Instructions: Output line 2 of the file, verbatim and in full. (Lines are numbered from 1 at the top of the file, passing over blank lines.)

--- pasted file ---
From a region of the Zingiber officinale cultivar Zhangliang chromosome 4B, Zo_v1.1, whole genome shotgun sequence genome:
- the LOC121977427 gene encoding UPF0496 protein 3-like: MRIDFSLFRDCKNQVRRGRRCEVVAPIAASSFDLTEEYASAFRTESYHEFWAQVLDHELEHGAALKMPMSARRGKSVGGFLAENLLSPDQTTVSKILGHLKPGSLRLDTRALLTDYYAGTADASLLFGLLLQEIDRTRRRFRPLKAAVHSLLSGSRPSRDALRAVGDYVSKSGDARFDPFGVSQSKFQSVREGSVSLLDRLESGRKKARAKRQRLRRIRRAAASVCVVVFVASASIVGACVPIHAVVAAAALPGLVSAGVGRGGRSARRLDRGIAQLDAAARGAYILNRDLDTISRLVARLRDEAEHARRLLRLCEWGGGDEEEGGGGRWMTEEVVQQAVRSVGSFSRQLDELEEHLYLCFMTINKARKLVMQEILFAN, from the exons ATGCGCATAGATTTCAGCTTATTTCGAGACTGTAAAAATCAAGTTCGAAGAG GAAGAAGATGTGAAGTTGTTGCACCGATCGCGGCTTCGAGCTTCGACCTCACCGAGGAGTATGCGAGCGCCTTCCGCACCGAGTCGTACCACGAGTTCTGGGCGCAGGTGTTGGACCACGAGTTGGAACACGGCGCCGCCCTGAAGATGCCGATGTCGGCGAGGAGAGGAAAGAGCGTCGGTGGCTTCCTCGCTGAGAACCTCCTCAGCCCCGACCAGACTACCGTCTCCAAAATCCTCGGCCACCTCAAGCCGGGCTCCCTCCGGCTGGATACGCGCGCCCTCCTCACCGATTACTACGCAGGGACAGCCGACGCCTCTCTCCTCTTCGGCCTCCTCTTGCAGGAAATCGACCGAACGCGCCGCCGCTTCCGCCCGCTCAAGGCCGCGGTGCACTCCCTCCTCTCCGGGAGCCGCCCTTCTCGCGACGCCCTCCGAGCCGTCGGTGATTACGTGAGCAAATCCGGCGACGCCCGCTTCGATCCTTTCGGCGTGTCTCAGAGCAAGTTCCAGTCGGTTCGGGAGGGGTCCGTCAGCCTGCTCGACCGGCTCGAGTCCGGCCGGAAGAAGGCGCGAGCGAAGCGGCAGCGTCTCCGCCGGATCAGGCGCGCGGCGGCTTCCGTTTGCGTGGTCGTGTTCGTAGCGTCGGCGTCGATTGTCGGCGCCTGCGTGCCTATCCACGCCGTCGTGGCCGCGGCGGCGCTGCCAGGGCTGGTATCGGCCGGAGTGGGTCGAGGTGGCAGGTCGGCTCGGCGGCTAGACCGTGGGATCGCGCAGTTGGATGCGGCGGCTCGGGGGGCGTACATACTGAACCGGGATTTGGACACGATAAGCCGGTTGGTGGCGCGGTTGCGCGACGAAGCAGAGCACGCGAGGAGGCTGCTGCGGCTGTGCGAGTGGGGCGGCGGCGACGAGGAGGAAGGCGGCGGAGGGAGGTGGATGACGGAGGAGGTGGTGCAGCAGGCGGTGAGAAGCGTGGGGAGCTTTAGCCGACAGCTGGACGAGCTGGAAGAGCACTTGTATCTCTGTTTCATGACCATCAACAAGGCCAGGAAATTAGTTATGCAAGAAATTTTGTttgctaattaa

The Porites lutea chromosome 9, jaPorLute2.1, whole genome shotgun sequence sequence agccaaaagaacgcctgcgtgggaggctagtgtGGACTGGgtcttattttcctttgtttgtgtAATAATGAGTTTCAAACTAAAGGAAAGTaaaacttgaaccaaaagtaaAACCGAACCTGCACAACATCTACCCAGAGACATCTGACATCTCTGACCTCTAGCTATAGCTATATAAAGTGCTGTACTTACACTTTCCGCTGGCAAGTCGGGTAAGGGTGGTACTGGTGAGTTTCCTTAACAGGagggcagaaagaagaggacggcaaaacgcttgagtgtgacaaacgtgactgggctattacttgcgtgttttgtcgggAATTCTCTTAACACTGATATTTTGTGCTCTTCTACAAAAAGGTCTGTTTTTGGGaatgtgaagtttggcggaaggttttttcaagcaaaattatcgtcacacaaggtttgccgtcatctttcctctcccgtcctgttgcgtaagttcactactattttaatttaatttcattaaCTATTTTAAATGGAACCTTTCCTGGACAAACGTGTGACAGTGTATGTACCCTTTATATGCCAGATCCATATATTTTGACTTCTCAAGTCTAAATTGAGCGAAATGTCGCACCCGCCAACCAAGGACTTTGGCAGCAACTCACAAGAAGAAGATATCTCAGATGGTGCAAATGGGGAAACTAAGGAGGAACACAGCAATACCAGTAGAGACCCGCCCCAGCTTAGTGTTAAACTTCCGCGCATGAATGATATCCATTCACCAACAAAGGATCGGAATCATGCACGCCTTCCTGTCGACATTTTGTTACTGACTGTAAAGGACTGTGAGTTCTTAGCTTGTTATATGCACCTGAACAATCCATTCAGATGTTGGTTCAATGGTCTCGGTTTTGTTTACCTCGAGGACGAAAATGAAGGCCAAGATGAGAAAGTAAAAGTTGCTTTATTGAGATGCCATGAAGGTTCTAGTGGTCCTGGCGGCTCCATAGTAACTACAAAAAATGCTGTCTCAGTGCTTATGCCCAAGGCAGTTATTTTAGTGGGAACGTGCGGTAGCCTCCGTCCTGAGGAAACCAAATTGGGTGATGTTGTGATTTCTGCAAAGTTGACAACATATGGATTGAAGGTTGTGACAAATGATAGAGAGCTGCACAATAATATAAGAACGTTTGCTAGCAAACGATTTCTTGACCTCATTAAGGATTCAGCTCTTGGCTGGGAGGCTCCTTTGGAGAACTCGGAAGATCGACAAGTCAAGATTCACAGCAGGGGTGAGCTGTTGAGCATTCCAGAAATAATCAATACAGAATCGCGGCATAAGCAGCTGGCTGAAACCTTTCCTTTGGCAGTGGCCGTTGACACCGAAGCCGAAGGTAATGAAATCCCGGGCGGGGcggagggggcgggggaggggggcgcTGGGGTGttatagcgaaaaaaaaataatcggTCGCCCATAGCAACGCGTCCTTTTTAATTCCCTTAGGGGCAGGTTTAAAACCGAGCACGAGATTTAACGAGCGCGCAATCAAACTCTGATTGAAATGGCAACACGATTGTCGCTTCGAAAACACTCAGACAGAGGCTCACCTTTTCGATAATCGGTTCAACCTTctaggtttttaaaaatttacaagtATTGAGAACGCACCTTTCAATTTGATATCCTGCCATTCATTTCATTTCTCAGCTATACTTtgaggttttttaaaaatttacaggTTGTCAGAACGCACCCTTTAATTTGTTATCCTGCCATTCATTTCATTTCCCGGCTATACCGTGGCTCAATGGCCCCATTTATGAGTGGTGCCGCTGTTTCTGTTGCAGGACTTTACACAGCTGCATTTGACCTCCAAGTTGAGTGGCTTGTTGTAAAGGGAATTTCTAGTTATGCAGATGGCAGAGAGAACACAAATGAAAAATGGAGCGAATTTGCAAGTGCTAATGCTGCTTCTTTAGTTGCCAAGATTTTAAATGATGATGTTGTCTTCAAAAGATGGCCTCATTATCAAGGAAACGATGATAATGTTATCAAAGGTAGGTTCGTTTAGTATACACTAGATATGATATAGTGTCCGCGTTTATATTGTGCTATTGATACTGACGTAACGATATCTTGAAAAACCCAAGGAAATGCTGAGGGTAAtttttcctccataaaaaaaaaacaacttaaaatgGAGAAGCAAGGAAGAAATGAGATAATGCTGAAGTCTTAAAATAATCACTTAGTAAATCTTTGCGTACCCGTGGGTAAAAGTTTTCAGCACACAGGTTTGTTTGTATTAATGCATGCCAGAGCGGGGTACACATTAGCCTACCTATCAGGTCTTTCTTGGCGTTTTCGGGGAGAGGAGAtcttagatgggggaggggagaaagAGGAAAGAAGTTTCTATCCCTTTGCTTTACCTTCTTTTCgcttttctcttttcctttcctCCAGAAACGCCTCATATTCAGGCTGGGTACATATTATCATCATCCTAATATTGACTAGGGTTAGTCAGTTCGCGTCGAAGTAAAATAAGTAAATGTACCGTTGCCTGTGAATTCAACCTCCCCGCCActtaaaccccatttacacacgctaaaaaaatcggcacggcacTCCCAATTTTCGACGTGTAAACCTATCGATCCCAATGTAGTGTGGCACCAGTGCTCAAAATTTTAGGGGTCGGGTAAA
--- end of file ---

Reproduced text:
- the LOC121977427 gene encoding UPF0496 protein 3-like: MRIDFSLFRDCKNQVRRGRRCEVVAPIAASSFDLTEEYASAFRTESYHEFWAQVLDHELEHGAALKMPMSARRGKSVGGFLAENLLSPDQTTVSKILGHLKPGSLRLDTRALLTDYYAGTADASLLFGLLLQEIDRTRRRFRPLKAAVHSLLSGSRPSRDALRAVGDYVSKSGDARFDPFGVSQSKFQSVREGSVSLLDRLESGRKKARAKRQRLRRIRRAAASVCVVVFVASASIVGACVPIHAVVAAAALPGLVSAGVGRGGRSARRLDRGIAQLDAAARGAYILNRDLDTISRLVARLRDEAEHARRLLRLCEWGGGDEEEGGGGRWMTEEVVQQAVRSVGSFSRQLDELEEHLYLCFMTINKARKLVMQEILFAN, from the exons ATGCGCATAGATTTCAGCTTATTTCGAGACTGTAAAAATCAAGTTCGAAGAG GAAGAAGATGTGAAGTTGTTGCACCGATCGCGGCTTCGAGCTTCGACCTCACCGAGGAGTATGCGAGCGCCTTCCGCACCGAGTCGTACCACGAGTTCTGGGCGCAGGTGTTGGACCACGAGTTGGAACACGGCGCCGCCCTGAAGATGCCGATGTCGGCGAGGAGAGGAAAGAGCGTCGGTGGCTTCCTCGCTGAGAACCTCCTCAGCCCCGACCAGACTACCGTCTCCAAAATCCTCGGCCACCTCAAGCCGGGCTCCCTCCGGCTGGATACGCGCGCCCTCCTCACCGATTACTACGCAGGGACAGCCGACGCCTCTCTCCTCTTCGGCCTCCTCTTGCAGGAAATCGACCGAACGCGCCGCCGCTTCCGCCCGCTCAAGGCCGCGGTGCACTCCCTCCTCTCCGGGAGCCGCCCTTCTCGCGACGCCCTCCGAGCCGTCGGTGATTACGTGAGCAAATCCGGCGACGCCCGCTTCGATCCTTTCGGCGTGTCTCAGAGCAAGTTCCAGTCGGTTCGGGAGGGGTCCGTCAGCCTGCTCGACCGGCTCGAGTCCGGCCGGAAGAAGGCGCGAGCGAAGCGGCAGCGTCTCCGCCGGATCAGGCGCGCGGCGGCTTCCGTTTGCGTGGTCGTGTTCGTAGCGTCGGCGTCGATTGTCGGCGCCTGCGTGCCTATCCACGCCGTCGTGGCCGCGGCGGCGCTGCCAGGGCTGGTATCGGCCGGAGTGGGTCGAGGTGGCAGGTCGGCTCGGCGGCTAGACCGTGGGATCGCGCAGTTGGATGCGGCGGCTCGGGGGGCGTACATACTGAACCGGGATTTGGACACGATAAGCCGGTTGGTGGCGCGGTTGCGCGACGAAGCAGAGCACGCGAGGAGGCTGCTGCGGCTGTGCGAGTGGGGCGGCGGCGACGAGGAGGAAGGCGGCGGAGGGAGGTGGATGACGGAGGAGGTGGTGCAGCAGGCGGTGAGAAGCGTGGGGAGCTTTAGCCGACAGCTGGACGAGCTGGAAGAGCACTTGTATCTCTGTTTCATGACCATCAACAAGGCCAGGAAATTAGTTATGCAAGAAATTTTGTttgctaattaa